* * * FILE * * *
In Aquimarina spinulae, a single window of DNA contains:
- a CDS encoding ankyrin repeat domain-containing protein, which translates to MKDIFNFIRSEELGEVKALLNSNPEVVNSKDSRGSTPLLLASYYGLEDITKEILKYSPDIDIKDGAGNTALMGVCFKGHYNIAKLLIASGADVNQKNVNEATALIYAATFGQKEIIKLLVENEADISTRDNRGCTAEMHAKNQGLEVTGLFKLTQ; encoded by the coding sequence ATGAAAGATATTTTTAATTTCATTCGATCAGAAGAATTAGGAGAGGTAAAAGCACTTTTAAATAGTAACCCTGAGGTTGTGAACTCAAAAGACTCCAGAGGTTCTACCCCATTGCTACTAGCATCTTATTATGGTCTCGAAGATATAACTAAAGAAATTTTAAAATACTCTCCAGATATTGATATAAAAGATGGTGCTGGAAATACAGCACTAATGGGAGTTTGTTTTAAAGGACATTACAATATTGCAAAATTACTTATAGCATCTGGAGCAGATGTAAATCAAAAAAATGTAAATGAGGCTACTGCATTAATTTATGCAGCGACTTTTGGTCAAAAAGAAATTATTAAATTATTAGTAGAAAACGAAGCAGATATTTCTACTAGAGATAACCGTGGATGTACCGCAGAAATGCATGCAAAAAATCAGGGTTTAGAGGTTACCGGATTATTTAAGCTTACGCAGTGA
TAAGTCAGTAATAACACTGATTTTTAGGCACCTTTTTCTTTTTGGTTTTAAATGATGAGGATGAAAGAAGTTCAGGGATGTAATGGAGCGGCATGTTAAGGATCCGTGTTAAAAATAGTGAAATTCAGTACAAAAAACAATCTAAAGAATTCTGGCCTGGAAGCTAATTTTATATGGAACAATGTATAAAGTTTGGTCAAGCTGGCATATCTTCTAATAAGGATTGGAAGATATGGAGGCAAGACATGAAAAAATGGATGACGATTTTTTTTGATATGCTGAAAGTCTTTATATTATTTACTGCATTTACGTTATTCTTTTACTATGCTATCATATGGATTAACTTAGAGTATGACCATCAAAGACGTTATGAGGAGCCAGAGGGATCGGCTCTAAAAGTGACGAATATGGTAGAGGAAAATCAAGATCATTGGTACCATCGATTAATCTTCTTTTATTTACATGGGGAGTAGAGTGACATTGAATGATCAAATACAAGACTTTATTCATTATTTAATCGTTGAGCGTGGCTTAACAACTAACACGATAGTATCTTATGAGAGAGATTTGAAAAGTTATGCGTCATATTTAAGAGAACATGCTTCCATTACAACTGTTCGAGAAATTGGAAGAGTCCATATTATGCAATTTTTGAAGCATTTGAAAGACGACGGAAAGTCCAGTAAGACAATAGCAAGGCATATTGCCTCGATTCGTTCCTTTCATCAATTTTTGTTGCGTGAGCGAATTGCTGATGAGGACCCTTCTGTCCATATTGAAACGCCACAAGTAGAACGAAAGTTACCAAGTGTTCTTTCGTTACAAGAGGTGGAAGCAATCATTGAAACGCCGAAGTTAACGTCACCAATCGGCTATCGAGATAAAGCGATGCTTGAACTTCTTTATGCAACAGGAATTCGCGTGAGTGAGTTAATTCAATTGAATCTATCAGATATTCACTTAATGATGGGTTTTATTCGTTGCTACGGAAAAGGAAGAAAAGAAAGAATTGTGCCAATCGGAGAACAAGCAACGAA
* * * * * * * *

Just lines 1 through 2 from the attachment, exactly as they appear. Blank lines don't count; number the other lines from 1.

In Aquimarina spinulae, a single window of DNA contains:
- a CDS encoding ankyrin repeat domain-containing protein, which translates to MKDIFNFIRSEELGEVKALLNSNPEVVNSKDSRGSTPLLLASYYGLEDITKEILKYSPDIDIKDGAGNTALMGVCFKGHYNIAKLLIASGADVNQKNVNEATALIYAATFGQKEIIKLLVENEADISTRDNRGCTAEMHAKNQGLEVTGLFKLTQ; encoded by the coding sequence ATGAAAGATATTTTTAATTTCATTCGATCAGAAGAATTAGGAGAGGTAAAAGCACTTTTAAATAGTAACCCTGAGGTTGTGAACTCAAAAGACTCCAGAGGTTCTACCCCATTGCTACTAGCATCTTATTATGGTCTCGAAGATATAACTAAAGAAATTTTAAAATACTCTCCAGATATTGATATAAAAGATGGTGCTGGAAATACAGCACTAATGGGAGTTTGTTTTAAAGGACATTACAATATTGCAAAATTACTTATAGCATCTGGAGCAGATGTAAATCAAAAAAATGTAAATGAGGCTACTGCATTAATTTATGCAGCGACTTTTGGTCAAAAAGAAATTATTAAATTATTAGTAGAAAACGAAGCAGATATTTCTACTAGAGATAACCGTGGATGTACCGCAGAAATGCATGCAAAAAATCAGGGTTTAGAGGTTACCGGATTATTTAAGCTTACGCAGTGA